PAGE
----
"Expectations of how many jobs will ultimately be lost are rapidly evolving, with new forecasts from different macroeconomic analysts being released on an almost daily basis," noted Julia Wolfe, a state economist at EPI, and David Cooper, senior economic analyst at the left-leaning think tank. Even with the $2 trillion stimulus bill, they added, "Many people will still need to remain out of work, potentially for months, in order to stop the virus's spread."

The impact may vary by state, with the EPI projecting that Hawaii and Nevada could suffer the steepest job losses due to their reliance on tourism. 

Cities that depend on tourists are also suffering, such as New Orleans, where restaurant owner and caterer Keisha Henry said she lost $10,000 in revenue last week after three big functions were canceled. Henry said she had to lay off several employees.

"I wish I could just keep them on and pay them, but being a small business I don't have enough capital to pay for the employees when we are not putting out a product," she said.

As many as 15,000 stores across the U.S. could be permanently shuttered because of the pandemic crisis, topping the previous high for retail industry closures set last year, when more than 9,500 stores shut their doors, according to Coresight Research. 

V, U, L? Or something else?

While million of Americans are likely to lose their jobs in the coming months, what's less clear is when and how the economy will regain its footing.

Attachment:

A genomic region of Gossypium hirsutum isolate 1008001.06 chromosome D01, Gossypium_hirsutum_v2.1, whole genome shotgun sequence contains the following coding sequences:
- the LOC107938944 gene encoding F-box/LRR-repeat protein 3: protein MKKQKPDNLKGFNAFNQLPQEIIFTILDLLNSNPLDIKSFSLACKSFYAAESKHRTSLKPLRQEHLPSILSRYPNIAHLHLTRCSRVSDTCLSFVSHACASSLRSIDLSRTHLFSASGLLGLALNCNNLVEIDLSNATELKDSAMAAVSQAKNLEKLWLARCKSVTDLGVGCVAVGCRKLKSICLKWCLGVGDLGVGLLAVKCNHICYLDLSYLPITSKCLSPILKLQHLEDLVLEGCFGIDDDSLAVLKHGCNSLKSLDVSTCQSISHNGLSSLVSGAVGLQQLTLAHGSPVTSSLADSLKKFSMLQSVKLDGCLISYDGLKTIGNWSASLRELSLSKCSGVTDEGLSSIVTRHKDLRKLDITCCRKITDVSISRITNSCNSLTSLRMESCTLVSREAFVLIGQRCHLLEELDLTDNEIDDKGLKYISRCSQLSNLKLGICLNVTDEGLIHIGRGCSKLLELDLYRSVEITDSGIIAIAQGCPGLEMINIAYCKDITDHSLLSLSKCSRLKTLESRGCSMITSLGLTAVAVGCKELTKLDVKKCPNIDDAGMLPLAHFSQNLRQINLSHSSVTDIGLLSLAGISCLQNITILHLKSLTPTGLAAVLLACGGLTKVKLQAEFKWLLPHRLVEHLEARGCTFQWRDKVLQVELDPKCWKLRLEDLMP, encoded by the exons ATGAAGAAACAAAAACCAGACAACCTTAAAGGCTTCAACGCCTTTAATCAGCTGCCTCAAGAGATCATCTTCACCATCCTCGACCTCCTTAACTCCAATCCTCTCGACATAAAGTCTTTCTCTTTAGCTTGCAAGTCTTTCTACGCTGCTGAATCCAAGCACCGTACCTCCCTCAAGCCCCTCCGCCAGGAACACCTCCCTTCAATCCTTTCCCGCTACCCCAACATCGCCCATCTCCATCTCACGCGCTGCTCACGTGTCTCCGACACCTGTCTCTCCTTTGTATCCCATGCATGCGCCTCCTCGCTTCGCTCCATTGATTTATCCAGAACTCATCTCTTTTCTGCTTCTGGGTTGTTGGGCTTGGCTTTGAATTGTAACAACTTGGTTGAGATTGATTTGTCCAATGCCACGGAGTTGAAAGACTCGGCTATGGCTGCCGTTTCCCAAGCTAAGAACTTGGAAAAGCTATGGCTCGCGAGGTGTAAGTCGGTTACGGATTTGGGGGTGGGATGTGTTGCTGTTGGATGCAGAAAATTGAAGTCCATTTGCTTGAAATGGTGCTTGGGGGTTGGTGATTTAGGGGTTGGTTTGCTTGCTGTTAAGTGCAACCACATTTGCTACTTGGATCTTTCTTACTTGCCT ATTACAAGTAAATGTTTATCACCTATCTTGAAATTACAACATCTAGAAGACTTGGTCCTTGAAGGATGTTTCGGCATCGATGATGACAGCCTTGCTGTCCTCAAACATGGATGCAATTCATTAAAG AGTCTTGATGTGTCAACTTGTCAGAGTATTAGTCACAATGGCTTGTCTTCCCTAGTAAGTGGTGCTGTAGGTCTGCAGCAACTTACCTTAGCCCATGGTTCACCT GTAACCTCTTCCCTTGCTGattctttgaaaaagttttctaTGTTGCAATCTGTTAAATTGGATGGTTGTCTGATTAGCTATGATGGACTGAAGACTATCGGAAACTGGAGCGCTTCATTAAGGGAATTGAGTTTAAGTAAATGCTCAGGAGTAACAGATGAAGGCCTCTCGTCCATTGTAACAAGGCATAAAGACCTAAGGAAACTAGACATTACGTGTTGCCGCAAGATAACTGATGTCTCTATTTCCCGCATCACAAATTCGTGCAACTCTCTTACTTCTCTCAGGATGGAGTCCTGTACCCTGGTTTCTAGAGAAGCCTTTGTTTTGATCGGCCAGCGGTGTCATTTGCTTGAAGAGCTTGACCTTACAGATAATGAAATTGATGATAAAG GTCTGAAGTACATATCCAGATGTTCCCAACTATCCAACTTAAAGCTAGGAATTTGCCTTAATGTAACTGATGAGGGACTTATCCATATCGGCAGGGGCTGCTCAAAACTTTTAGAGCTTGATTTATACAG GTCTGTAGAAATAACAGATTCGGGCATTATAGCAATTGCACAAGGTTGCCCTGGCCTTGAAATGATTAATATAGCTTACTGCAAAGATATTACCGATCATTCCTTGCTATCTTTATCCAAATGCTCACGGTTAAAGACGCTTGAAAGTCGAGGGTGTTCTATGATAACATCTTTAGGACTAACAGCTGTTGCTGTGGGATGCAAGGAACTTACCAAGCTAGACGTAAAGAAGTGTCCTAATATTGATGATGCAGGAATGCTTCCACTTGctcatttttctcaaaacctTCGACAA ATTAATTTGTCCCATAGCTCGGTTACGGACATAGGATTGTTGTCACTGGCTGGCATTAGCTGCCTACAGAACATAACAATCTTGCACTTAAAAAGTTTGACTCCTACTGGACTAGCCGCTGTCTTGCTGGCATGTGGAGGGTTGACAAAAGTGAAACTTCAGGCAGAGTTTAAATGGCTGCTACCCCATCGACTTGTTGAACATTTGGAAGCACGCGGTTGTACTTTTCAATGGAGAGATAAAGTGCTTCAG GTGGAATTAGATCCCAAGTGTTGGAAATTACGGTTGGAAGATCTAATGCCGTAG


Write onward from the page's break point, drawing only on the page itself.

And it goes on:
Some economists expect a "V" recovery — a sharp decline followed by a rapid recovery. Others say the country could be facing a "U"-shaped rebound, where economic output stabilizes at the bottom but takes longer to improve. Finally, some experts think the country could be in for an "L"-shaped economy — a steep, prolonged period of stagnation. 

"This isn't a temporary situation," said Yelena Shulyatyeva, senior U.S. economist at Bloomberg, in a conference call this week hosted by the National Association for Business Economics. "We think the second quarter will be the worst ... things will supposedly get better in the second half, but a lot depends on the policy makers."

Small businesses worried about surviving coronavirus crisis

To be sure, there are stark differences between the U.S. during the early 1930s and today. 

For one, we have a social safety net that didn't exist in the early 1930s, such as Social Security, which began in 1935, or food stamps, which emerged in the 1960s. 

Banks also aren't collapsing, and the Federal Reserve is moving fast to shore up the financial system, noted Ken Simonson, chief economist at the Associated General Contractors of America, in the NABE call. 

Yet while Fed said Monday it will buy as much government debt as necessary to support the economy and the stimulus package is moving forward, that might not be enough to stop the bleeding , the Levy Forecast said. 

"Washington will have to be inventive to prevent a tsunami of business failures, which would not only represent individual tragedies but also inhibit the economy's recovery," the firm said. 

With reporting by the Associated Press.